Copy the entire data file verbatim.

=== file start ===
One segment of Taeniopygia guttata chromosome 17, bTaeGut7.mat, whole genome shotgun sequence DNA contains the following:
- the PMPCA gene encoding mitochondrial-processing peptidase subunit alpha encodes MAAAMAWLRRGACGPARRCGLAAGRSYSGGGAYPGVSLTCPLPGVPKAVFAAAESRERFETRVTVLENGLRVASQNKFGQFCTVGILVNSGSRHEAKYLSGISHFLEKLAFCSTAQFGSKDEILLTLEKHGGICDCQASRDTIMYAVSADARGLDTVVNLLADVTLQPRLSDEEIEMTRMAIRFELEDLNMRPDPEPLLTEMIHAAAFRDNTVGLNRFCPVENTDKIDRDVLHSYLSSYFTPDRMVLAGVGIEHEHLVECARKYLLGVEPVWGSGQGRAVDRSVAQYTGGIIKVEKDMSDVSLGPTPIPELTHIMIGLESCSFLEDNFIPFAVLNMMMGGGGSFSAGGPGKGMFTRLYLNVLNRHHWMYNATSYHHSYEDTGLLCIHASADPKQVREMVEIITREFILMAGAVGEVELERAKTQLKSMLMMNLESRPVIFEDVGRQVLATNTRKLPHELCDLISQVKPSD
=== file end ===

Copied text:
One segment of Taeniopygia guttata chromosome 17, bTaeGut7.mat, whole genome shotgun sequence DNA contains the following:
- the PMPCA gene encoding mitochondrial-processing peptidase subunit alpha encodes MAAAMAWLRRGACGPARRCGLAAGRSYSGGGAYPGVSLTCPLPGVPKAVFAAAESRERFETRVTVLENGLRVASQNKFGQFCTVGILVNSGSRHEAKYLSGISHFLEKLAFCSTAQFGSKDEILLTLEKHGGICDCQASRDTIMYAVSADARGLDTVVNLLADVTLQPRLSDEEIEMTRMAIRFELEDLNMRPDPEPLLTEMIHAAAFRDNTVGLNRFCPVENTDKIDRDVLHSYLSSYFTPDRMVLAGVGIEHEHLVECARKYLLGVEPVWGSGQGRAVDRSVAQYTGGIIKVEKDMSDVSLGPTPIPELTHIMIGLESCSFLEDNFIPFAVLNMMMGGGGSFSAGGPGKGMFTRLYLNVLNRHHWMYNATSYHHSYEDTGLLCIHASADPKQVREMVEIITREFILMAGAVGEVELERAKTQLKSMLMMNLESRPVIFEDVGRQVLATNTRKLPHELCDLISQVKPSD